May 29, 2014
New populism necessitates movement building, CWA President Larry Cohen said.
"New populism can't just be the sum of the parts. We have to really struggle beyond our parts," he said, speaking at a Campaign for America's Future event focused on strategies for educating, energizing and mobilizing around an agenda for economic change.
He added, "I'm a big believer that we need a common narrative."
CWA President Larry Cohen tells participants at the Campaign for America's Future "New Populism" conference that building a democracy movement is the key to gaining progressive change..
Walking attendees through the latest edition of CWA's Movement Building booklet, Cohen stressed the importance of linking economic justice and democracy. He connected the dots between unfair trade deals and why workers haven't seen an increase in real wages in decades. He explained the rise and fall of collective bargaining in the United States compared to the rest of the world. And he explained the lessons of activists' latest struggles and victories at T-Mobile US.
Cohen traced the movement back to the 2008 election, which ushered in President Obama and a Democratic majority in both chambers of Congress.
"We won't do better than that and it didn't cut it," he said. "So if we keep on doing the same things, including what we did then, we're like rats on a treadmill, literally. So we learned from that election."
The 2011 Wisconsin protests that took over the state capitol taught activists what democracy looked like, Cohen said. The following 99 Percent Spring Training, which taught 100,000 people about the principles of collective nonviolent action, solidified how to enact real change. Next came the launch of the Democracy Initiative in 2013, where labor, civil rights, voting rights, environmental, good government and other like-minded organizations committed to end the corrupting influence of corporate money in politics, prevent the systemic manipulation and suppression of voters, and curb the abuse of Senate rules.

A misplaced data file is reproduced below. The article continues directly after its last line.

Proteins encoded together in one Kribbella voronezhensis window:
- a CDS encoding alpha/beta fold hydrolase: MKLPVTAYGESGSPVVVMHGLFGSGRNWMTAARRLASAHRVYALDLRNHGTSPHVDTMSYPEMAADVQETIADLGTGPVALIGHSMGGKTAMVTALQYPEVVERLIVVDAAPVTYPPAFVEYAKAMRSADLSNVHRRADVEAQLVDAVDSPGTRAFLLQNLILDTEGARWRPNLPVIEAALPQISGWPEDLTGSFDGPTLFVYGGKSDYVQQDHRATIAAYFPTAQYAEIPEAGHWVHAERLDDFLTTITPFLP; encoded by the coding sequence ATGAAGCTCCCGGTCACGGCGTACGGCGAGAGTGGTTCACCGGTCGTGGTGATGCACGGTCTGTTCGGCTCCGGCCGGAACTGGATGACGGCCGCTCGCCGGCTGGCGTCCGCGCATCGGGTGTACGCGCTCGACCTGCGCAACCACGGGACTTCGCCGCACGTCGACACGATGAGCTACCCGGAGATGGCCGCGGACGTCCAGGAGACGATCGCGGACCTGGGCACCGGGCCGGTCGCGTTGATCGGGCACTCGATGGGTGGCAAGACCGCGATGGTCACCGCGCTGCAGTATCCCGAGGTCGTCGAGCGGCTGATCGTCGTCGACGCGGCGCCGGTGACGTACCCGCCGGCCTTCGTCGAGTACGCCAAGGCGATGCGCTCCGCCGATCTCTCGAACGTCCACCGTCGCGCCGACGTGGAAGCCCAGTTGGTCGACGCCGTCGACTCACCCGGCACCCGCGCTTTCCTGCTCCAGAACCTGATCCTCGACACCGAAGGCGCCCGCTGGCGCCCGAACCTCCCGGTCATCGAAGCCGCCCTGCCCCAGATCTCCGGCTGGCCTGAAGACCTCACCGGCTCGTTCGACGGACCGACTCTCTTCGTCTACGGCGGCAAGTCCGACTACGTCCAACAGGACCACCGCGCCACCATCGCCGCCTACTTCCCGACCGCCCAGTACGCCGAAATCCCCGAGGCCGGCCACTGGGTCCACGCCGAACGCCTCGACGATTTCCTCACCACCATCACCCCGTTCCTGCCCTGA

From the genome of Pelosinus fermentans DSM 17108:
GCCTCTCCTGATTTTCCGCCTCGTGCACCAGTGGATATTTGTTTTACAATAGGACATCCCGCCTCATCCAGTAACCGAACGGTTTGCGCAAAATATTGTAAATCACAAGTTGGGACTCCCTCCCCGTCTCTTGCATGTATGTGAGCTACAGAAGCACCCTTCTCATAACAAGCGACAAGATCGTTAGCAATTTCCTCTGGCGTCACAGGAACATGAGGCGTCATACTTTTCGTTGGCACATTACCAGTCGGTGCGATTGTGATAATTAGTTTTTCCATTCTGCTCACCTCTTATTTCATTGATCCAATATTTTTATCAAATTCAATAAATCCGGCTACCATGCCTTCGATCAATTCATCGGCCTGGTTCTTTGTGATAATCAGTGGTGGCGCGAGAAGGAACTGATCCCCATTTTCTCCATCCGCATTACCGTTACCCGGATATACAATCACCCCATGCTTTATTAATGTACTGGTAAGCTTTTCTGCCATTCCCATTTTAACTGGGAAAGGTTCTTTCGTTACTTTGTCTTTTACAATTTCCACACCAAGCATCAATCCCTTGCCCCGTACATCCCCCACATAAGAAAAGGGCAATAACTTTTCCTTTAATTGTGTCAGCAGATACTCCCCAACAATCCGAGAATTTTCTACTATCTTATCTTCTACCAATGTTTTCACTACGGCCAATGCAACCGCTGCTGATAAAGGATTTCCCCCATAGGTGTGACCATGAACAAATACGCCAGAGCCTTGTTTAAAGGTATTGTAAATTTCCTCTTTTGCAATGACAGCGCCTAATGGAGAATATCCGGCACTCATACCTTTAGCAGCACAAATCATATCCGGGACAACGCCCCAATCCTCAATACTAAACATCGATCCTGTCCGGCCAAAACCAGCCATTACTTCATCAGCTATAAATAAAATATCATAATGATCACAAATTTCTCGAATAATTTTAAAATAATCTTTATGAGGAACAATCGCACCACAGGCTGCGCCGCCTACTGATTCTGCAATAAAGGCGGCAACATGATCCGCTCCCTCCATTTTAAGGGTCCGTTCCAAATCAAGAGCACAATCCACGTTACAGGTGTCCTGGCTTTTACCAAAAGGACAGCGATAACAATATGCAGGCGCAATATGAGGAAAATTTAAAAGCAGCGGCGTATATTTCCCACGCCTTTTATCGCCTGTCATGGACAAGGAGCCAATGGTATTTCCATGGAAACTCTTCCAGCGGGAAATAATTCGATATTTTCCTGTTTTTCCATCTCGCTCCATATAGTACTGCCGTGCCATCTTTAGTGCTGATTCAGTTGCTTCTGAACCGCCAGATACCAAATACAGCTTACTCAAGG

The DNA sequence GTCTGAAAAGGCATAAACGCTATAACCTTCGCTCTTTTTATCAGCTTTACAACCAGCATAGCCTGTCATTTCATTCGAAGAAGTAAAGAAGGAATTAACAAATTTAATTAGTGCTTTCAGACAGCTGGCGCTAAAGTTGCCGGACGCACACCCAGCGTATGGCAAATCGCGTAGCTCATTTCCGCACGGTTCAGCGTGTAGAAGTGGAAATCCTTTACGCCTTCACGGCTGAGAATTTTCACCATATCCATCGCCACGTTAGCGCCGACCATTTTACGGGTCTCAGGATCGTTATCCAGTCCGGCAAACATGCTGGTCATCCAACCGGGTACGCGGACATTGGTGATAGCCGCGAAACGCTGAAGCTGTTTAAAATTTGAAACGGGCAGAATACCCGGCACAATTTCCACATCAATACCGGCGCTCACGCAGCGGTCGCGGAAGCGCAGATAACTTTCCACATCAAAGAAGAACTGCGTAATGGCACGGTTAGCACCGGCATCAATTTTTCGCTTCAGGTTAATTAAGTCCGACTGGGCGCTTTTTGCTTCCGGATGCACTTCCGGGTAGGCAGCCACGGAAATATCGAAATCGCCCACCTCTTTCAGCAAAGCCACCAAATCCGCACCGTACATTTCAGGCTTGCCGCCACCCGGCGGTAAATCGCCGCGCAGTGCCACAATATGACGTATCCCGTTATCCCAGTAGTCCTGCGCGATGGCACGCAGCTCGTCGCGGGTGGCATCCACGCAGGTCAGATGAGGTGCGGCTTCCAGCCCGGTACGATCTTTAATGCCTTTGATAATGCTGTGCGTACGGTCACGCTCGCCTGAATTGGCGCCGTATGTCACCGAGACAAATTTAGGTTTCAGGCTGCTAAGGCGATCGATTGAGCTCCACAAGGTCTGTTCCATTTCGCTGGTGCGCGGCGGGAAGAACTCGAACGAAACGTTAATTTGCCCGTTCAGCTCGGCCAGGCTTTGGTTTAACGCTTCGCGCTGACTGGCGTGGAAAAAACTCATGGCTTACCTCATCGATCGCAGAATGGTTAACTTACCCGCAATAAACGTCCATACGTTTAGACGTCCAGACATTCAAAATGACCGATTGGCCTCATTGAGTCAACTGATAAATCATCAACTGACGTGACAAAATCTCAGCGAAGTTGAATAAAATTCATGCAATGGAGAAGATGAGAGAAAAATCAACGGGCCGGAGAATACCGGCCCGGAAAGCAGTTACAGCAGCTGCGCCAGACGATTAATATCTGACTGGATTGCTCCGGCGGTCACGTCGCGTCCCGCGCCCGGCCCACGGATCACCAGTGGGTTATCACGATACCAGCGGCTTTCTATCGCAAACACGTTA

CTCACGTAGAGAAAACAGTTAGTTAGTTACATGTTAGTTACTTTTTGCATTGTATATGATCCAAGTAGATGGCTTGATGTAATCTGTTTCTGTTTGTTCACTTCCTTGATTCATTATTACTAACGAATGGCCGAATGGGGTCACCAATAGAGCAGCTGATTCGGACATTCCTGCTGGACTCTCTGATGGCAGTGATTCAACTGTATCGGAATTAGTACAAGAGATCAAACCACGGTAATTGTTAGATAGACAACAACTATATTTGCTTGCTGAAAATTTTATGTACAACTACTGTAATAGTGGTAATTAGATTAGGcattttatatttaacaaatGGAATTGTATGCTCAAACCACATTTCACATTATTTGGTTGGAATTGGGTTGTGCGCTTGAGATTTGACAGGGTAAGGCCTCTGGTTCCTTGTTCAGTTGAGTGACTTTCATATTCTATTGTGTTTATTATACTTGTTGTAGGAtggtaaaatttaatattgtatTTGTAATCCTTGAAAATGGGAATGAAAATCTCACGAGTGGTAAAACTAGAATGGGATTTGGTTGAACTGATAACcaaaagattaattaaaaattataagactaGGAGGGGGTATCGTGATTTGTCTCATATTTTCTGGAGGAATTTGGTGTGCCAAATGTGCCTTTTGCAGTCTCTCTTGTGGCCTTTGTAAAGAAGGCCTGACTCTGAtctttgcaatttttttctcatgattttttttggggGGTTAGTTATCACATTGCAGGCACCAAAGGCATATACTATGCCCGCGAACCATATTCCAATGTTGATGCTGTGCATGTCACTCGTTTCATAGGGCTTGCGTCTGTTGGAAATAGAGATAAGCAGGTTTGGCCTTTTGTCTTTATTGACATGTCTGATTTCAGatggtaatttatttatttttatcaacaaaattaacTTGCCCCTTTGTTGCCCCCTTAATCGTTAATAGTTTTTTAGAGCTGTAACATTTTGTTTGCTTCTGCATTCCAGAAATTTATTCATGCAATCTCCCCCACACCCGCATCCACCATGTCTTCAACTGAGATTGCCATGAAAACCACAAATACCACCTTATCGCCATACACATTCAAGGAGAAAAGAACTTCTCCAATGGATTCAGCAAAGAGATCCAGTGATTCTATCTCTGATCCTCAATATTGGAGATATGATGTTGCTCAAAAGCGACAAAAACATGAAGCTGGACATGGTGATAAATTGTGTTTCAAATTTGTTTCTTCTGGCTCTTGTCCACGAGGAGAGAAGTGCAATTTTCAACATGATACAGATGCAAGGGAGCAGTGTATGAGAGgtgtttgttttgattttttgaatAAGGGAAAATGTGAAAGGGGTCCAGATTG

Last summer's successful fight to upend the Senate's archaic traditions is proof of what can happen when a broad coalition bands together around a common cause, Cohen noted. The Committee for Better Banks – where bank workers around the world are joining together with local community groups to advocate fair wages and respect on the job – shows how solidarity can cross borders and languages.
"We need a democracy movement that resembles a lot more of what we saw in Tunisia than anything we've seen here in generations," he said.
Cohen encouraged everyone to break out of his and her silos.
"Can we do more than what each of our groups are set up to do? Can we compete a little less for resources? Can we compete a little less for leadership? Can we put a little bit more into common ideas, like the Democracy Initiative?" he asked.
Attendees at the all-day New Populism Conference also heard from Sens. Elizabeth Warren (D-Mass.), Bernie Sanders (I-Vt.) and Sherrod Brown (D-Ohio); Reps. Keith Ellison (D-Minn.) and Jan Schakowsky (D-Ill.); and Rev. William Barber II.